Modify Your Alimony in New Jersey
Divorce, unfortunately, can be the gift that keeps on giving. Alimony, also called spousal support, is meant to maintain the economic status quo for the dependent spouse that they experienced during the marriage. Life, however, changes following a divorce, and your financial circumstances and those of your family may not be the same three, five, or 15 years following a divorce. If you are ordered to pay or receive alimony pursuant to a final divorce judgment, and your financial circumstances change down the line, you may need to petition the New Jersey court to modify your alimony requirements. New Jersey law allows modification of a spousal support award where changed circumstances merit such a change.
The Englewood alimony lawyers at Herbert & White are skilled, dedicated, and passionate divorce and family law attorneys who are prepared to fight for their clients’ rights when the terms of a divorce order no longer suit the circumstances of the parties involved.
When can alimony be modified in New Jersey?
At a broad level, alimony can be modified when a court finds that there are “changed circumstances” sufficient to warrant a modification of the alimony. Modifying alimony in New Jersey is not, however, a straightforward process. It is up to the judgment of the family court, and they do not have clear guidelines as to what qualifies as a sufficient change in circumstance.
Case law in New Jersey has provided a handful of situations that might (but may not always) merit modification of an alimony award. These situations include:
- Increase in the cost of living
- Increase or decrease in the paying spouse’s income
- Subsequent employment by the receiving spouse, or some other significant increase in income
- Illness, disability, or other infirmities that arise after the judgment
- Cohabitation of the recipient with another partner
- Changes in federal income tax law
If a court determines that a sufficient change in circumstance may have occurred, then the court will order a hearing and financial disclosures to determine if an increase is equitable and fair according to the law.
Recipient’s income increases
Alimony determinations are made at the time of divorce based on the financial circumstances of the parties at that time and by looking at the lifestyle of the parties during the course of their marriage. If the dependent spouse suddenly gets a new job or a massive raise, the paying spouse may seek to modify the alimony award. This is not always an easy prospect, and courts can go either way as to whether an increase in income merits a change in circumstance and how much of an increase is necessary to permit a modification.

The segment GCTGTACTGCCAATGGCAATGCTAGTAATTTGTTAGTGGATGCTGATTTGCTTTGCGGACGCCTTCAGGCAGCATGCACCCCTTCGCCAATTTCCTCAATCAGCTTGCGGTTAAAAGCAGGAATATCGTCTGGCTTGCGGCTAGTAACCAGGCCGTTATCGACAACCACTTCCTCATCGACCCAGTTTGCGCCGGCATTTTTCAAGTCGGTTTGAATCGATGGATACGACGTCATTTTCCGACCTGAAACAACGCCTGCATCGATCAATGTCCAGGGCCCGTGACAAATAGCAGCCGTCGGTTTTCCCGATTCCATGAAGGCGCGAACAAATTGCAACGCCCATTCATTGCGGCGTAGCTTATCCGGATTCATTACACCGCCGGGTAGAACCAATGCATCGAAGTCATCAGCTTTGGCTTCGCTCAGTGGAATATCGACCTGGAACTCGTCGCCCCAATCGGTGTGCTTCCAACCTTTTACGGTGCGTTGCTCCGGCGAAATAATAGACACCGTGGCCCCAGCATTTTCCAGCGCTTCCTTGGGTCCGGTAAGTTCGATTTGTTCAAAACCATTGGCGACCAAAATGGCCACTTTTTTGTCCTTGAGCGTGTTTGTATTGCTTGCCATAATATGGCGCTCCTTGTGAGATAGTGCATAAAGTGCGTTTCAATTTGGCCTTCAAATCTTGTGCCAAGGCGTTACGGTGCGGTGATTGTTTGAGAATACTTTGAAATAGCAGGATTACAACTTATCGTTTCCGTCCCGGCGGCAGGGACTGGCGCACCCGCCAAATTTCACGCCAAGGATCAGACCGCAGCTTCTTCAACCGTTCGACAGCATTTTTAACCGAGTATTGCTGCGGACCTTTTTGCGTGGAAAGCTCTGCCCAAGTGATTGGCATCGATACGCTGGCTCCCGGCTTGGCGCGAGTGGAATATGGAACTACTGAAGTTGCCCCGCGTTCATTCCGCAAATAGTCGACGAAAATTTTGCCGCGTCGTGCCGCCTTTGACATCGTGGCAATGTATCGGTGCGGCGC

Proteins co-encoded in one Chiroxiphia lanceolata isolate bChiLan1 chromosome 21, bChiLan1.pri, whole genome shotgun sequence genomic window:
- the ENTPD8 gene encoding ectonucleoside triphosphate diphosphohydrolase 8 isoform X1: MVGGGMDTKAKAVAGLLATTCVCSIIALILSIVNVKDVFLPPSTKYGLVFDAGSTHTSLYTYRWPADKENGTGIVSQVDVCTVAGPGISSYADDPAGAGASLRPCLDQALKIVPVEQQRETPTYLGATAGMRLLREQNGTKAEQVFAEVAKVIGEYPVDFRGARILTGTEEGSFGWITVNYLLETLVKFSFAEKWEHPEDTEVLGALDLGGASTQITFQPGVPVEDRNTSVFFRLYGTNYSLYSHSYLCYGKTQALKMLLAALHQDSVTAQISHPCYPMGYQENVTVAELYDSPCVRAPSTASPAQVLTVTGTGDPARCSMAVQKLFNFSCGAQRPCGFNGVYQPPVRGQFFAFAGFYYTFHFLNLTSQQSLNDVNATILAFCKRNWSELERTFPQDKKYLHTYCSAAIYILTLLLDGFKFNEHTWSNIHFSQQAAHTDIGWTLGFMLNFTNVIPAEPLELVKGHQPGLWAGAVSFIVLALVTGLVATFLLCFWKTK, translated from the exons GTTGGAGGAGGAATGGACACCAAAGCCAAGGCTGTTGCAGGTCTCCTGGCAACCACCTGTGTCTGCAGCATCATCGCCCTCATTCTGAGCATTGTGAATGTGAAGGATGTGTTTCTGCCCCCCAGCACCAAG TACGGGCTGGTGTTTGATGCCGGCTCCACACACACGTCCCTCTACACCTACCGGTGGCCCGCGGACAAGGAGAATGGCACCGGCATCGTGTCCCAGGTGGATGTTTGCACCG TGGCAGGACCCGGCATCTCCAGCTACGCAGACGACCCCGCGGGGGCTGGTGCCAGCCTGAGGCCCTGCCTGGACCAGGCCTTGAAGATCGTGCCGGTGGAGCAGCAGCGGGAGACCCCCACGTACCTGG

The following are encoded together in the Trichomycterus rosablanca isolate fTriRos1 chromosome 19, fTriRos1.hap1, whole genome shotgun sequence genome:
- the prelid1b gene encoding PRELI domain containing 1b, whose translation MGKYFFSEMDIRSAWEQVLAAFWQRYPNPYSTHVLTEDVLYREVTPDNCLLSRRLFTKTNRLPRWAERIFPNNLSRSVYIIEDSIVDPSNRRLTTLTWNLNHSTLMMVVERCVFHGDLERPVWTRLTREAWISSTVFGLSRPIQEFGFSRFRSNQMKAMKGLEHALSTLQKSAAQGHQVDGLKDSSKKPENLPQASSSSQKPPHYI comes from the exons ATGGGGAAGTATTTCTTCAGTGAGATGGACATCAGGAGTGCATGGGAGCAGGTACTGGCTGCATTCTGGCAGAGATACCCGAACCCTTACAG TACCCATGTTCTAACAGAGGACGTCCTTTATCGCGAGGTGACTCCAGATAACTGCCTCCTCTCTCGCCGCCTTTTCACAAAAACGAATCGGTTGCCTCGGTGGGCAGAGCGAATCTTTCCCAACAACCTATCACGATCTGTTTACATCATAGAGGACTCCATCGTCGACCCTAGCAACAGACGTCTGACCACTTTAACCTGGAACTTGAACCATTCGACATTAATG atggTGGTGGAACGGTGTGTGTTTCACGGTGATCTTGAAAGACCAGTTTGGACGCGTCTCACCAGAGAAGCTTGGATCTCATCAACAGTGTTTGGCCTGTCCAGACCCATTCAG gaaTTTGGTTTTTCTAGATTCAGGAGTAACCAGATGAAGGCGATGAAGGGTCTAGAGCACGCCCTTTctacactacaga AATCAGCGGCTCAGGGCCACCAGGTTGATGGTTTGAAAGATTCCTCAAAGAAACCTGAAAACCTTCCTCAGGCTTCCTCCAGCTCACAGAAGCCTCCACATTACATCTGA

Payor’s income increases
If the payor suddenly comes into a new source of money, the alimony recipient may wish to increase the alimony award. Courts, however, will not modify an alimony award simply because the payor is making more money. The recipient must show a need for increased alimony, based on changed circumstance.
Cohabitation of the recipient
If the dependent ex-spouse “cohabitates” with a new partner, then the supporting spouse may have grounds to end alimony payments. The dependent spouse does not need to fully remarry to trigger this change in circumstance. Rather, if the cohabitation indicates a change in financial circumstance for the dependent spouse, the law does not require that a supporting spouse continue paying alimony for the benefit of a third party.
Seek Legal Representation for Modifying Your Alimony Award After Your Divorce
Given the wide discretion the judge has in awarding alimony, it is very important to be well-represented in the post-divorce process, whether you receive alimony or have been ordered to pay. If you believe a change in your circumstances warrants a change in your alimony order, you will want to make sure the judge has an accurate picture of the factors to be considered and that your rights and interests are being properly considered in the final decision. Herbert & Weiss have a reputation both as aggressive litigators and persuasive negotiators. We know which factors are most important to influence an alimony award, we know how to most effectively argue that a modification is necessary, and we know how to prepare and present a convincing case. In Bergen County and northern New Jersey, contact an Englewood alimony modification lawyer at Herbert & Weiss to discuss whether you might be eligible to modify your alimony order given your financial circumstances.